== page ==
Philip would reign in Spain for over four decades and also was King of Portugal for an extended time as well. He loved art and would collect and commision pieces regularly, perhaps in a similar way to the Medici family in Italy. He appointed Velazquez to his court and was soon requesting multiple portraits of himself and his family in all manner of different setups. He wanted to be seen by future generations in the best light possible, and quickly realised that Velazquez was most equipped to do that. He would use other artists, as was his right, but no-one achieved his level of respect as this famous Spaniard who appreciated the financial backing that this role brought him, even though it would infringe on his artistic independence. His career oeuvre features many relations of the King, often with similarly grand outfits as found in this example.
King Philip IV looks elegant in this outfit, which may well have been carefully planned for this portrait. He wears a brown top with silver patterns which the artist reproduced beautifully. Below that are white sleeves that reverse the colours and detail. Behind him is a table with purple cloth cover as well as a cloth hung at the back in the same colour. The floor is a neutral light brown and this allows us to see more clearly his handsome white stockings and white boots which appear in perfect condition. The model himself has a well groomed moustache that curves up and outwards. His red hair gleans in the light and his prominent nose and lips remain consistent throughout the series of portraits of him produced by Diego Velazquez.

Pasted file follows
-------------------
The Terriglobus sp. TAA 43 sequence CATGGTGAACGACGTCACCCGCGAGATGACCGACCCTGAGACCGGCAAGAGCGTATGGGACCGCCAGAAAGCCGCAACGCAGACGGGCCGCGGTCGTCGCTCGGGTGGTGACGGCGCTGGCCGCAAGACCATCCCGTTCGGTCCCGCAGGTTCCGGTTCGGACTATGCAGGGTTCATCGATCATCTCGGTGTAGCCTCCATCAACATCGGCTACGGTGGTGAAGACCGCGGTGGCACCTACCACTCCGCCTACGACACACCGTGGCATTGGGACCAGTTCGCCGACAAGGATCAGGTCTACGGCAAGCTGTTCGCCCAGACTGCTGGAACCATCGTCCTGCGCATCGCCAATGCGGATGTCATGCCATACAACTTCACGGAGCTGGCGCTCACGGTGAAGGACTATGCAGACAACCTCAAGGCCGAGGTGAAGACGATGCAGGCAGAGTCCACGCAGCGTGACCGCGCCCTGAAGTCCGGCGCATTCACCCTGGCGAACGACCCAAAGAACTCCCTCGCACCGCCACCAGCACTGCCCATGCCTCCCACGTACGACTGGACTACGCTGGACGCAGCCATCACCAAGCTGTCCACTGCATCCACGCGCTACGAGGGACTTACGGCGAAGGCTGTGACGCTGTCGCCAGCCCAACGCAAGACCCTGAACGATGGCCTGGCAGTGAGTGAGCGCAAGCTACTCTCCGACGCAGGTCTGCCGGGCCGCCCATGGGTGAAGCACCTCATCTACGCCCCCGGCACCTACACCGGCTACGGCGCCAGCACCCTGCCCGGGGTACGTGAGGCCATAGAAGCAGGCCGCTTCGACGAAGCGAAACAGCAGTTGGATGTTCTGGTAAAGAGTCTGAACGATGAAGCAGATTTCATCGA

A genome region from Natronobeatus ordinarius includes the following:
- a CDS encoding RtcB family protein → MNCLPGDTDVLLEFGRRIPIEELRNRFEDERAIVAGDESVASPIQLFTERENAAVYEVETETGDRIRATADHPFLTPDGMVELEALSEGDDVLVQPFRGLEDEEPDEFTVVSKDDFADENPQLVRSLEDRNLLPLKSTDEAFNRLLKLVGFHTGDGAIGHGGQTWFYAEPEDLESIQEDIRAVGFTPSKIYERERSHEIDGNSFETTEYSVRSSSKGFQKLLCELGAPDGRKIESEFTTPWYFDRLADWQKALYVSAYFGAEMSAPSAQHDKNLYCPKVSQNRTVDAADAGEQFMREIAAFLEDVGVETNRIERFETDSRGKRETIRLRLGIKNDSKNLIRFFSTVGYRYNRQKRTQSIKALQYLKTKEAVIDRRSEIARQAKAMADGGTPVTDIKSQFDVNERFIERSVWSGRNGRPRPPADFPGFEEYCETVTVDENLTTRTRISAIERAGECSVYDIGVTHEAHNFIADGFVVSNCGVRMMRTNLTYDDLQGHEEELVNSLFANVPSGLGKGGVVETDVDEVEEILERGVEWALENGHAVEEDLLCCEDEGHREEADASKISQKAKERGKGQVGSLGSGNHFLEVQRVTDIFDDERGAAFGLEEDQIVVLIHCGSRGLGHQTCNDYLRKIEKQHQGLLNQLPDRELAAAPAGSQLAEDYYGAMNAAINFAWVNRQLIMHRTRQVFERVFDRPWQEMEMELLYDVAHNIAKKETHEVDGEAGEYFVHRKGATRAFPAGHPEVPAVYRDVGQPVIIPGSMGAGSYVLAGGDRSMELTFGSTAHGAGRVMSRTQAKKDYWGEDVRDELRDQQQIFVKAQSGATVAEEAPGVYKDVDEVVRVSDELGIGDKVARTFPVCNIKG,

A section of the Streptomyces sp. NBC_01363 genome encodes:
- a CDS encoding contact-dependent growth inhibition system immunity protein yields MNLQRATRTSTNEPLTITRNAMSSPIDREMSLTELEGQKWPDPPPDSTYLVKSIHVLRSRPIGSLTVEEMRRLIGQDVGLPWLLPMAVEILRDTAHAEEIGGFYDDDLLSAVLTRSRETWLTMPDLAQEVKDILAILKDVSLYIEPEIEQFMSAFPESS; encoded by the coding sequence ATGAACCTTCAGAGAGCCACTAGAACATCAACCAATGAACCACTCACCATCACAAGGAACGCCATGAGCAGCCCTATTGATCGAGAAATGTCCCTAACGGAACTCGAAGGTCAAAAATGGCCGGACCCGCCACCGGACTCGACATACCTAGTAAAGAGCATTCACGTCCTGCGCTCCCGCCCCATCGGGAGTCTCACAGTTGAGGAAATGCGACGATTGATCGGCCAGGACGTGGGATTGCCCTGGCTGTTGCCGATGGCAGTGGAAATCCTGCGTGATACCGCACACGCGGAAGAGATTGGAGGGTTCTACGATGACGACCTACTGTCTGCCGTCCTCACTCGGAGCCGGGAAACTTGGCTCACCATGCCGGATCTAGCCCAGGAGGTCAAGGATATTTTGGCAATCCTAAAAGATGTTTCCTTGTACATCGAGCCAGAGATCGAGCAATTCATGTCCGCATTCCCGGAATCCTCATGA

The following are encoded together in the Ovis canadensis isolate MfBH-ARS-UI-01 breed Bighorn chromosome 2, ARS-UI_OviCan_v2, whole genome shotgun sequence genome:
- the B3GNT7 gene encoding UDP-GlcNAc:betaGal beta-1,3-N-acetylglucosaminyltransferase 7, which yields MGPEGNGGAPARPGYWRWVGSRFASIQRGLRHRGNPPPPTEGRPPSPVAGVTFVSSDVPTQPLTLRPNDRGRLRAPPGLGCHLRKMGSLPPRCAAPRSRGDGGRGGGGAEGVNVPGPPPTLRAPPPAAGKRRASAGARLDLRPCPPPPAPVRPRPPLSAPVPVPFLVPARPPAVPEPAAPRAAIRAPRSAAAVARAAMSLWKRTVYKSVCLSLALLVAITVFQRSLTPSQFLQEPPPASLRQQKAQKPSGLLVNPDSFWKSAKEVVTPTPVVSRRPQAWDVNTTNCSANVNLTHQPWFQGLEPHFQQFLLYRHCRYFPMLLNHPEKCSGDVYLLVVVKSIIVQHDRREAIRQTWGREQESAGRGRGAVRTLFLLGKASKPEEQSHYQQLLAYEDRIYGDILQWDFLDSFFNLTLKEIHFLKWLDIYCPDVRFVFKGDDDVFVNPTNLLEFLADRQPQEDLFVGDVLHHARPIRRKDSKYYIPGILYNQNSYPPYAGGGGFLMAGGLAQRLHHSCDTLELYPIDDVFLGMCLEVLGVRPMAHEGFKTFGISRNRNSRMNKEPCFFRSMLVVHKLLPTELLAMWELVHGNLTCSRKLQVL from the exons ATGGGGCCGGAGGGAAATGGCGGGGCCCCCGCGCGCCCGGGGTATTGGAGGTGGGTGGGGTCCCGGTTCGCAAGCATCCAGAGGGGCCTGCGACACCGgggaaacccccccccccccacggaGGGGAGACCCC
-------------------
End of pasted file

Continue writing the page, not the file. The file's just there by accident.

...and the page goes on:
This painting is dated at 1631-32 and is now a part of the collection of The National Gallery in London, UK. You will find a number of other paintings from this artist there, including Christ in the House of Martha and Mary, Philip IV of Spain and Portrait of Archbishop Fernando de Valdés, with a total of nine available. They may not offer as many as the extraordinary Prado, but this is still amongst the finest art galleries in the world and with around nine artworks on offer from Velazquez, that is enough to potentially fill a single room with just his artworks. Bacchus and Ariadne by Titian, Bathers at La Grenouillère by Claude Monet and Madame Moitessier by Jean-Auguste-Dominique Ingres are amongst the other highlights to be found here, though there is a huge selection to go through that would easily fill an entire day's visit.